The applicable condition receives the name of applicability. What is applicable, meanwhile, is what should or can be applied (to put on, to put on, to use).
Take the case of industrial applicability. So that an invention can get patented, must be applicable: that is, have applicability. On the other hand, it has to be novel (since no one had done it before) and possess inventive step (not obvious).
Applicability thus appears as a requirement in several laws. The idea in question must be capable of being manufactured, which means that it must be fully and clearly described so that an expert is in a position to put it into practice and translate it into practice.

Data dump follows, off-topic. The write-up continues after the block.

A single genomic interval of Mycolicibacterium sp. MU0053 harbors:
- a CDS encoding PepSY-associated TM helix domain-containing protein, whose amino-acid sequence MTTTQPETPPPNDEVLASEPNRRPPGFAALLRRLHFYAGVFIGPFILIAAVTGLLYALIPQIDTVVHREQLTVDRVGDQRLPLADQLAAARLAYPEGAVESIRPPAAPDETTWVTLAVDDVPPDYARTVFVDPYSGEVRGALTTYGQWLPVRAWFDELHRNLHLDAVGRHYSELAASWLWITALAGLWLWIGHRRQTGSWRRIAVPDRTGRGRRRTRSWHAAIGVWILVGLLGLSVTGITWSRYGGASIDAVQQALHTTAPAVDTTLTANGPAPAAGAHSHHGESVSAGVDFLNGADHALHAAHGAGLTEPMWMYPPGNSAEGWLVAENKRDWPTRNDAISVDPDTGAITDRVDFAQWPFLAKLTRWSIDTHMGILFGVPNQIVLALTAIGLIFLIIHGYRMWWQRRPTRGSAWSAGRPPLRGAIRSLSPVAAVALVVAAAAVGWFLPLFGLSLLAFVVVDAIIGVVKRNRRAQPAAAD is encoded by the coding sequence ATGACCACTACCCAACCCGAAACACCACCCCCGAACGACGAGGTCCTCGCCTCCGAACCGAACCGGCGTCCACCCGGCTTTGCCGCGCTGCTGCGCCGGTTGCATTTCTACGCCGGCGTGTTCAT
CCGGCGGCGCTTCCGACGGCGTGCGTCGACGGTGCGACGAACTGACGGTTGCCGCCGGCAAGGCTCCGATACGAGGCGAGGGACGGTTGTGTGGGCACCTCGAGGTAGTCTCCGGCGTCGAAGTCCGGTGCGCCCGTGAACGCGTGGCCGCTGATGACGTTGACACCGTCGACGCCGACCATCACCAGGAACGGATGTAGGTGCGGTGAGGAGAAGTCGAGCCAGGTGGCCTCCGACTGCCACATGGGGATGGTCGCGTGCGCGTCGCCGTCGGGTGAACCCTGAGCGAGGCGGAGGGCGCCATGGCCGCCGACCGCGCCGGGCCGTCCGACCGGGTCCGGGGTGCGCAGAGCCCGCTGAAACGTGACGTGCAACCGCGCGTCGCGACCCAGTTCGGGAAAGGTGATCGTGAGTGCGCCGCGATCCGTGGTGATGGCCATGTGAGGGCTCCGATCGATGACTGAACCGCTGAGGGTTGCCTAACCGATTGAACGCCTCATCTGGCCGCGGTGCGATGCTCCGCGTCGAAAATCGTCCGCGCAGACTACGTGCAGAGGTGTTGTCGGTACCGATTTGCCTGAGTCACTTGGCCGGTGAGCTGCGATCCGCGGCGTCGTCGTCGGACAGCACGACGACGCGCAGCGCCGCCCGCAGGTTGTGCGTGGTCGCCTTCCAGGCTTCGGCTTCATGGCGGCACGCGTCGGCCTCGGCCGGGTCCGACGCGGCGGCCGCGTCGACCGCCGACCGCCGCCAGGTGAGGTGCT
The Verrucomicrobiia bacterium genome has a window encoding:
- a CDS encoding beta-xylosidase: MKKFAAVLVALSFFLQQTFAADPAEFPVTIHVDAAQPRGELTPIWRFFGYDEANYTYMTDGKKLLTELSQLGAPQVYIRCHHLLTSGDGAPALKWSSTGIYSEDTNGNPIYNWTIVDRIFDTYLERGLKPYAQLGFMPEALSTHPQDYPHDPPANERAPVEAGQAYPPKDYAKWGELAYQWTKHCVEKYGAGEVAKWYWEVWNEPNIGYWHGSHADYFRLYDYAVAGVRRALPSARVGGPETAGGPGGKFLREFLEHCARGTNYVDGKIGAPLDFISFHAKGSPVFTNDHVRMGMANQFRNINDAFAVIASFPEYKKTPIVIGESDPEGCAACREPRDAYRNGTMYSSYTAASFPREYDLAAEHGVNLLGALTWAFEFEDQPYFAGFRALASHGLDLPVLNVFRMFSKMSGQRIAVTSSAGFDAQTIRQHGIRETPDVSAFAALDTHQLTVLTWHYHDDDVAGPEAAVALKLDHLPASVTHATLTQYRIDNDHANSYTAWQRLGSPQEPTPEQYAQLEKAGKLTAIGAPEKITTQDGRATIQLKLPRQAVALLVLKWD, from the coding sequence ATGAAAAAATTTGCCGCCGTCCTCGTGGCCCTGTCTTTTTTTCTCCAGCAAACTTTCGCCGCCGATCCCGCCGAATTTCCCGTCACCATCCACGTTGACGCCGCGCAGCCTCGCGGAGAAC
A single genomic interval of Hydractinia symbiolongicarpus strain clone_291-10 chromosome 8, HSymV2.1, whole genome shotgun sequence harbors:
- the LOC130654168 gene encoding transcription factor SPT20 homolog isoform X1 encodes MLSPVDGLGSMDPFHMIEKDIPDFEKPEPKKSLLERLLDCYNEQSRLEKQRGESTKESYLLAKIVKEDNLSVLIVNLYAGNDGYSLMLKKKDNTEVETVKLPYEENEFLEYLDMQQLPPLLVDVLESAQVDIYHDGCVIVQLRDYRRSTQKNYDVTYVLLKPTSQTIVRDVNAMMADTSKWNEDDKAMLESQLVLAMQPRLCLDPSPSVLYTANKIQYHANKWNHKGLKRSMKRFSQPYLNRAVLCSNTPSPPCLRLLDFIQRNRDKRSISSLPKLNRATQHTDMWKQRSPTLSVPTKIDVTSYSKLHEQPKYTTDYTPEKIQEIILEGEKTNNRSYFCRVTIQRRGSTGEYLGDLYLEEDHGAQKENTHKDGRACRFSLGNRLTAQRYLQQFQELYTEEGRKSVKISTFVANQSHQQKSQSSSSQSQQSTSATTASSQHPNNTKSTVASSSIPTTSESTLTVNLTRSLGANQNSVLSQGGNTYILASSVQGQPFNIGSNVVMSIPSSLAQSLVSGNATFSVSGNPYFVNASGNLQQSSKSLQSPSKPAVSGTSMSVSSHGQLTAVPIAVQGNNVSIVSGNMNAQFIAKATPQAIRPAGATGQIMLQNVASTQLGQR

Suppose someone tries to patent a process that contradicts the laws of the physical. This particularity means that the project lacks industrial applicability and, therefore, cannot be patented.
The notion of direct applicability, on the other hand, it is used within the framework of the European Union (EU). This applicability refers to the aptitude of an act of law for its integration into the legal system of the countries that make up the bloc and to generate legal consequences without the requirement of filing a national regulation.
In a broad sense, it can be said that applicability is associated with the possibility of specify a plan or materialize an idea. If a theoretical or ideal conception cannot be produced or executed in the real world, it has no applicability.
Imagine that a group of scientists develops a proposal to grow nutritious food in a poor, desert region. The applicability of the initiative depends on the probability of the development of the species in question.